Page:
Last Friday AustLII launched a new model for the publication of free access texts about the law and legal issues in Australia with the publication online of the second edition of Capacity and the Law by Nick O’Neill and Carmelle Peisah. Capacity and the Law is the definitive text on this important area of law and medicine and is now available on the AustLII Communities publishing platform at http://austlii.community/wiki/Books/CapacityAndTheLaw/.
Nick O’Neill was formerly President of the Guardianship Tribunal of NSW and a Professorial Visiting Fellow at the Faculty of Law, UNSW. Professor Carmelle Peisah is an old age psychiatrist, Conjoint Professor in the School of Psychiatry at the Faculty of Medicine, UNSW, Clinical Associate Professor in the Discipline of Psychiatry Sydney University, and formerly a Professional Member of the Guardianship Tribunal of NSW. Both are Directors of Capacity Australia.
The first edition of Capacity and the Law was published in September 2011. The authors have updated the text to take account of recent scientific, legislative and policy developments and have made use of the AustLII Communities platform to do so. The use of this publishing platform enables them to easily update the text in the future as frequently as they wish. The platform also automatically creates links to the legislation and case law sources they cite that are located on AustLII. This important and significant work will be highly discoverable through general search engines such as Google, as well as through searches over AustLII.
O’Neill says that the book concentrates on how the law responds to adults who do not have decision-making capacity. It sets out in detail for each State and Territory how people may appoint others to make personal and financial decisions for them when they have lost the capacity to do so and what directions they can give to those they have chosen to make those decisions. The book also describes the system in each State and Territory for appointing guardians and financial managers (administrators) for people who lack the capacity to make decisions about their personal or financial affairs. He adds, “The great thing is that AustLII makes all the information in our book available, free of charge, to anyone who has access to the internet.”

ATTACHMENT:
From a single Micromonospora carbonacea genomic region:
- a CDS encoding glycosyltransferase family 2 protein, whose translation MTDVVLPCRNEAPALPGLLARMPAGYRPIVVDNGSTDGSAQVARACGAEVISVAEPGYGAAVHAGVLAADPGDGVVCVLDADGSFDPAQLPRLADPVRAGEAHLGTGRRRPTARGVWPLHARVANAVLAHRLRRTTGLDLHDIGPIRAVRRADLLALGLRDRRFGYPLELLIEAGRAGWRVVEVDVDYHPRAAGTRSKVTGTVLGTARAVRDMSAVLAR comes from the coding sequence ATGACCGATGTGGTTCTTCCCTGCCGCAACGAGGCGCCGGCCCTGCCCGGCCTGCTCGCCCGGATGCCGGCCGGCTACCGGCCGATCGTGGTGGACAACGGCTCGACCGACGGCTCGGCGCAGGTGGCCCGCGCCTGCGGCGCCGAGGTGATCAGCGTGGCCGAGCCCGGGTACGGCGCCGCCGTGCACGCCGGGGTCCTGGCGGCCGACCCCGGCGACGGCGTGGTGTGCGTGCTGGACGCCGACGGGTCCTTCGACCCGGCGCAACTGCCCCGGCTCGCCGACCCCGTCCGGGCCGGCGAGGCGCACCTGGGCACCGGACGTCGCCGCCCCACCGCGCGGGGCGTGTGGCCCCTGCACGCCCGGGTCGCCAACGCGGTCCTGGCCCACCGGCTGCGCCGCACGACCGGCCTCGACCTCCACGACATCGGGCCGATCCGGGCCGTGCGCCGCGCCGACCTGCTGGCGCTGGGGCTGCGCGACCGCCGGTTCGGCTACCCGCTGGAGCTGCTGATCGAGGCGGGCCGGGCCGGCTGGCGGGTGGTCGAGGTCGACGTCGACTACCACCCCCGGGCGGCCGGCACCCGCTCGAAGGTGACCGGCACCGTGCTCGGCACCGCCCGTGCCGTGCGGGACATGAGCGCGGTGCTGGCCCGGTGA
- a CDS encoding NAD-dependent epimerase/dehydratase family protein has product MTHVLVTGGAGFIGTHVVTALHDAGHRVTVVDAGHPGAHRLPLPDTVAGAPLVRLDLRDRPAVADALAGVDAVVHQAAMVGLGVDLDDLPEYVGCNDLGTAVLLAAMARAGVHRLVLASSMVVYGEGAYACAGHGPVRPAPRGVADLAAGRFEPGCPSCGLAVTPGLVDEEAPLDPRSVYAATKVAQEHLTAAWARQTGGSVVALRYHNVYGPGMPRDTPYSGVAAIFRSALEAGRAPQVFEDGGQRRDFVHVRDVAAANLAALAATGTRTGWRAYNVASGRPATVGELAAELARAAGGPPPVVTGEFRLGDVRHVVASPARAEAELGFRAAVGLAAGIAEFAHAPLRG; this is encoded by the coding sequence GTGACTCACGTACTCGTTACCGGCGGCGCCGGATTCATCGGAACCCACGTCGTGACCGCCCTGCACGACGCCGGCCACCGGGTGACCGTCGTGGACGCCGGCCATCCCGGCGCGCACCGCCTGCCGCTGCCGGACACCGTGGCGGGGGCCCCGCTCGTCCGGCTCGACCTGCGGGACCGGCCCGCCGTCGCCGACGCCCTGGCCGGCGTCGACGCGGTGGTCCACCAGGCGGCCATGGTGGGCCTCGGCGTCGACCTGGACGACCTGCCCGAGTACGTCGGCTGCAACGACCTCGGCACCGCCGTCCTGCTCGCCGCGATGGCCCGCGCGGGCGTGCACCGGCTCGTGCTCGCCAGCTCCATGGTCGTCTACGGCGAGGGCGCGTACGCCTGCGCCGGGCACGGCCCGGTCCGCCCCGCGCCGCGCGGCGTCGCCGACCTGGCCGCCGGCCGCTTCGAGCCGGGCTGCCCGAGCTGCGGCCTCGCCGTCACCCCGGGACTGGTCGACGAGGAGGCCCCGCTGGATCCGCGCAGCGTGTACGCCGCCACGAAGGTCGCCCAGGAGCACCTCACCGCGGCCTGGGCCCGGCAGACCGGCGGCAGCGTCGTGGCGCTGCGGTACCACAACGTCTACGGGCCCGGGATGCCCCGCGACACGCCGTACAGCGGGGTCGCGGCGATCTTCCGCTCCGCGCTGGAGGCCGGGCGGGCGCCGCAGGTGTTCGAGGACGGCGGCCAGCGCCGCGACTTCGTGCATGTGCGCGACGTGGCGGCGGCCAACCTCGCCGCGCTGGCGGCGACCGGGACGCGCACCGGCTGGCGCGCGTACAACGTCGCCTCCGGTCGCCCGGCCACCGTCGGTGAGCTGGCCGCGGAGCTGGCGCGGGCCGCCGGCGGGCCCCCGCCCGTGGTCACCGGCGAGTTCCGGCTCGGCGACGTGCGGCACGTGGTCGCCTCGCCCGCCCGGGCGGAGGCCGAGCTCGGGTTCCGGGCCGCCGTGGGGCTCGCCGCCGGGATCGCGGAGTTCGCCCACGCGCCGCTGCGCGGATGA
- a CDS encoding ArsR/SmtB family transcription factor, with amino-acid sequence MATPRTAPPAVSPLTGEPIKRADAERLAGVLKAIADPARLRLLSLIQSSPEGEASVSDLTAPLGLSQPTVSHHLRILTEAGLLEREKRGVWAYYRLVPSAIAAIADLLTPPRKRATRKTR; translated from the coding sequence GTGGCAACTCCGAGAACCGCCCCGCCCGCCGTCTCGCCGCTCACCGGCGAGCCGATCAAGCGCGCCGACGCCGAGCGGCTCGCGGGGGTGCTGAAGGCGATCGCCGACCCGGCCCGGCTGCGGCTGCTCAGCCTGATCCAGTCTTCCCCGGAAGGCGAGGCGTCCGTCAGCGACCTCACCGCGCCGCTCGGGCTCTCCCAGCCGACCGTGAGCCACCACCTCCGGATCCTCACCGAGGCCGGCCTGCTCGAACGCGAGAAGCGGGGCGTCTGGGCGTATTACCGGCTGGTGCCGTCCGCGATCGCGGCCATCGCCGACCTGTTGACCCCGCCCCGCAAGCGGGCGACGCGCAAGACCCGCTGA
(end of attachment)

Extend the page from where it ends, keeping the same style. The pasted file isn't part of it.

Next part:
Peisah notes that this edition promises to be bigger and better than the first edition due to the significant advances in both law and medicine that have occurred since 2011. She says, “If Edition One had almost 100,000 hits to it during its tenure because of AustLII’s amazingly accessible platform, I can’t imagine how this edition will perform.”
AustLII’s Executive Director Philip Chung says that the AustLII Communities platform aims to enable legal authors of many types to easily create and update very sophisticated online legal resources, linked automatically to the sources they cite, both on AustLII and on participating international LIIs, and to citation information in other cases and that the linkages will be two-way between AustLII content and AustLII Communities content. He adds, “AustLII welcomes expressions of interest from organisations or groups that wish to provide free access legal information content to the community through the AustLII Communities platform.”
AustLII is Australia’s largest and most popular online legal research facility. AustLII publishes more than 770 Australasian legal databases include current and historical case law, legislation, law reform reports, law journals and the largest national treaties collection on the Internet. AustLII receives over 750,000 accesses per day, and is regularly rated as Australia’s most used legal website. Since its inception AustLII has provided free access for the Australian public to the essential legal information needed for the rule of law and democracy to function effectively. AustLII's broad public policy agenda is to improve access to justice through better access to information.